I've wrapped some code that can run out of memory with a try/except block. However, though a MemoryError is generated, it is not caught.

I have the following code:

    while True:
            self.create_indexed_vocab( vocab )
        except MemoryError:
            # Stuff to reduce size of vocabulary
            self.vocab, self.index2word = None, None
            self.syn0, self.syn1 = None, None

            self.min_count += 1
            logger.info( ...format string here... )

I get the following Traceback:

File "./make_model_tagged_wmt11.py", line 39, in <module>
File "/root/CustomCompiledSoftware/gensim/gensim/models/word2vec.py", line 236, in build_vocab
File "/root/CustomCompiledSoftware/gensim/gensim/models/word2vec.py", line 347, in reset_weights
  self.syn0 += (random.rand(len(self.vocab), self.layer1_size) - 0.5) / self.layer1_size
File "mtrand.pyx", line 1044, in mtrand.RandomState.rand (numpy/random/mtrand/mtrand.c:6523)
File "mtrand.pyx", line 760, in mtrand.RandomState.random_sample (numpy/random/mtrand/mtrand.c:5713)
File "mtrand.pyx", line 137, in mtrand.cont0_array (numpy/random/mtrand/mtrand.c:1300)

I'm running Python 2.7.3 under Ubuntu 12.04

The reset_weights line self.syn0 is exactly the line I am expecting to raise the exception (it allocates a big array). The puzzling thing is that I can't catch the memory error and do things that will make the array size smaller.

Are there special circumstances that result in the MemoryError being unable to be caught?

  • 2
    are you sure those are the lines that throw the exception? try to change the except line to except: and print something there just to make sure those are the right lines.
    – idanshmu
    Nov 11, 2013 at 6:53
  • 1
    @DannyElly it seems as though the stacktrace shows a call to reset_weights() which is the last line before the except. I expect that reset_weights is being called.
    – apg
    Nov 11, 2013 at 7:05
  • 2
    @Eponymous is the argument vocab in your call to create_indexed_vocab supposed to be self.vocab ? And, to @DannyElly's point, perhaps there's a call to reset_weights hidden in a the call to create_indexed_vocab? That likely wouldn't matter here, since it's reporting a MemoryError...
    – apg
    Nov 11, 2013 at 7:08
  • 2
    @Eponymous I would still change the except line and print something there. Oftentimes, we are positive we debug the right block of code when in fact the problem is in a different one. that can very frustrating. When I encounter such BUGs I just add as much prints as I can to make sure that I'm working on the right problem.
    – idanshmu
    Nov 11, 2013 at 7:15
  • 1
    @Eponymous are you sure the lines in the try block throws an exception. Did you have prints before and after the suspected line (self.reset_weights()) and see only the before print. this is the best that I can help. I know I'm suggesting trivial and stupid pointers but we are all humans and sometimes we are missing obvious things. good luck to u!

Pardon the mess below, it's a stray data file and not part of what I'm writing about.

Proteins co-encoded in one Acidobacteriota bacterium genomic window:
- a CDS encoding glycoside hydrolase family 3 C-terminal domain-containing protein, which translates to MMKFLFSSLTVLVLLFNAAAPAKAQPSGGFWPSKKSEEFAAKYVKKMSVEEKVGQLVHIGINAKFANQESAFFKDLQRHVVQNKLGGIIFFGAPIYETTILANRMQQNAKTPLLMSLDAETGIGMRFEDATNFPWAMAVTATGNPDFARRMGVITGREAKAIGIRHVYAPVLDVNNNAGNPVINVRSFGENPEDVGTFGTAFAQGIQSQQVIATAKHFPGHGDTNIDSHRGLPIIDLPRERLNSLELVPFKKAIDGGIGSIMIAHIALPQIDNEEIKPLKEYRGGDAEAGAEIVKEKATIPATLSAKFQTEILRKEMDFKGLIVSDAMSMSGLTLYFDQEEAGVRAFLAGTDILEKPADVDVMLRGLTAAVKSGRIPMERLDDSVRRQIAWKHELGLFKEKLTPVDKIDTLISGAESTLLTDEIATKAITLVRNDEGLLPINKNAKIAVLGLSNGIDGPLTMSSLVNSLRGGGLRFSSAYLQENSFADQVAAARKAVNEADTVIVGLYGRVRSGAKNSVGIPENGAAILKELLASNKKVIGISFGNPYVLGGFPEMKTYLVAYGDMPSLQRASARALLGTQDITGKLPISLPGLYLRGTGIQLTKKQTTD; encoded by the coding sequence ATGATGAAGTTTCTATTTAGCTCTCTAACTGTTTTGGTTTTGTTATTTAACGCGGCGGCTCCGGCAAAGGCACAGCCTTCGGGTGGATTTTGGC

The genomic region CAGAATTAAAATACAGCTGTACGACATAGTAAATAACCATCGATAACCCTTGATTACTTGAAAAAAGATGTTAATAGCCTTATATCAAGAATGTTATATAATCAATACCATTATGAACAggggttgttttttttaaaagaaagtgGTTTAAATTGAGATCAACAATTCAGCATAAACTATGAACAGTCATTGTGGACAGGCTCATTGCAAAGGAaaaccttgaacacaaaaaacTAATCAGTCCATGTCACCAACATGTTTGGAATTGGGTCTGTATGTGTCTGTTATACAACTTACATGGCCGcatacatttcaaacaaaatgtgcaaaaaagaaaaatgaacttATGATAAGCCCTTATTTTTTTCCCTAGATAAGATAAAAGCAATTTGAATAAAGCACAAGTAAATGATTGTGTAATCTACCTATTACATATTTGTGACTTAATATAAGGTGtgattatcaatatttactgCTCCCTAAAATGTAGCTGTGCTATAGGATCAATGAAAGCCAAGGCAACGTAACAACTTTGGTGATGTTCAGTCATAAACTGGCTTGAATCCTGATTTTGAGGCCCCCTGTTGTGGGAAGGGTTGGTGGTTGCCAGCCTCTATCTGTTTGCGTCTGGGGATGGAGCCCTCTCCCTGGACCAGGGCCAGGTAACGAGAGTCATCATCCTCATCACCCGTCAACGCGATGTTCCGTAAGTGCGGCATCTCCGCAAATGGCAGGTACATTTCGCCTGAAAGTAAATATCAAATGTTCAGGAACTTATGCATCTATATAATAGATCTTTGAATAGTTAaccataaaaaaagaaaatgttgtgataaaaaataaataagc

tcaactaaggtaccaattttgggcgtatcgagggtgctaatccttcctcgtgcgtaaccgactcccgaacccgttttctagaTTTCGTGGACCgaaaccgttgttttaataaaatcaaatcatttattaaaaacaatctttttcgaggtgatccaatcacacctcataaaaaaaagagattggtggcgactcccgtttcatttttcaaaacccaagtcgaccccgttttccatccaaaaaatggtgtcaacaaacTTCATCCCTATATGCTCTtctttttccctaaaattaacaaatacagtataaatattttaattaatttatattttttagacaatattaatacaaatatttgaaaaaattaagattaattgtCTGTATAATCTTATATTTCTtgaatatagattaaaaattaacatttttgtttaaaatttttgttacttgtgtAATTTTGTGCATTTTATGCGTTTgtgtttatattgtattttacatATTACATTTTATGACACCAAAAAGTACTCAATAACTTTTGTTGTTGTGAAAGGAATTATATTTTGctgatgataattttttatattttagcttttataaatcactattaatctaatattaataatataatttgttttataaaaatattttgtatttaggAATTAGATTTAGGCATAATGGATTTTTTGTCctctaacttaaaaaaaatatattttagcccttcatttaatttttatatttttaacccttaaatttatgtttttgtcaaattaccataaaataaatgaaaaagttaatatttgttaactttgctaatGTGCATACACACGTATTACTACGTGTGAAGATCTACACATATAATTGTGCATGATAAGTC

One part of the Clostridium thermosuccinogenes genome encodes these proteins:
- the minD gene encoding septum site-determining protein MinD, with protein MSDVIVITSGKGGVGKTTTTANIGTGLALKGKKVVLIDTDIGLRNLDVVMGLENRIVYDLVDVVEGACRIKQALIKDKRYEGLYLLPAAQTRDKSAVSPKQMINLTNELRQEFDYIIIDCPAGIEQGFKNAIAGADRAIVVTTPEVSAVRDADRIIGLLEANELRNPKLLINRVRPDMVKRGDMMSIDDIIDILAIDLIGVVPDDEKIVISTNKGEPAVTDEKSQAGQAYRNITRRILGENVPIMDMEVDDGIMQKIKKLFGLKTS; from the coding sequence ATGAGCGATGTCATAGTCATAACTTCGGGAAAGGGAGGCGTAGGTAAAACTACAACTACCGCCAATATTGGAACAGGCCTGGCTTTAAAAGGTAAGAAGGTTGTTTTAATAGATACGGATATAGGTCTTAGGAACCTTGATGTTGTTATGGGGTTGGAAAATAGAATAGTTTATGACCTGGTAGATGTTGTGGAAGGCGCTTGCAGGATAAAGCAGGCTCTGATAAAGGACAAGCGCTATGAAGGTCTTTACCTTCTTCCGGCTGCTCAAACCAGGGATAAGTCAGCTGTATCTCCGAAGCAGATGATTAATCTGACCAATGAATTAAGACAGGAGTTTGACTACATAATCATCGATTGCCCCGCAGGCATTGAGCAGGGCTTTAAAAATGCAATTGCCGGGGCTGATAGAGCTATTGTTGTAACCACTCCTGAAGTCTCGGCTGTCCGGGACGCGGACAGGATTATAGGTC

– idanshmu
    Nov 12, 2013 at 13:03

1 Answer 1


Note that because of the underlying memory management architecture (C’s malloc() function), the interpreter may not always be able to completely recover from this situation; it nevertheless raises an exception so that a stack traceback can be printed, in case a run-away program was the cause.

(See the docs)

Usually, you can catch MemoryErrors nevertheless. Without knowing what exactly happens when a MemoryError gets thrown, I'd guess that you might not be able to catch it when shit really hit the fan and there's no more memory there to handle it.

Also, since you may not be able to really recover from it (see above), it probably wouldn't make that much sense to catch it. You should really avoid running out of memory and limiting the amount of memory your program uses by e.g. only allowing a list to have a limited size.

  • 1
    That hint in the docs is why I wrote this question. I want to know if uncatchable exceptions actually happen (and if it might be happening in my specific case) or if my python-fu was too low and there was a language nuance I was missing.
    – Eponymous
    Nov 11, 2013 at 17:19
  • 5
    RAM is a shared resource, thus, avoiding running out of memory is impossible. Even if the resource module were available on MS-Windows so there was a built-in way to check memory, another process could eat up some of the memory you want between the time you check available memory and the time you allocate it. So the memory allocation cycle for a program that wants to use as much RAM as possible needs to be while(allocation fails): adjust requirements; allocate. In Python, the only way I know to detect a failed allocation is a MemoryError.
    – Eponymous
    Nov 11, 2013 at 17:25
  • I'm giving up, so I'll give you the accepted answer. (Yours being the only answer.)
    – Eponymous
    Nov 11, 2013 at 21:22
  • "by e.g. only allowing a list to have a limited size" But what size? Using large blocks of memory can speed up computations. How do we find the right balance in Python, considering memory differs from machine to machine and minute to minute?
    – endolith
    Jan 20, 2015 at 2:38
  • @Eponymous I know you made your comment many years ago and probably have learned that running out of memory is possible. Systems will have physical limits on how much storage they have and how much storage is available to user/system processes. Otherwise you could write a program that first filled RAM, then persistent storage, and crashed leaving the system potentially permanently broken. Even in 2023 it's possible to exceed virtual memory and system configuration will lead to process termination, or OS crash. Sep 25, 2023 at 19:50

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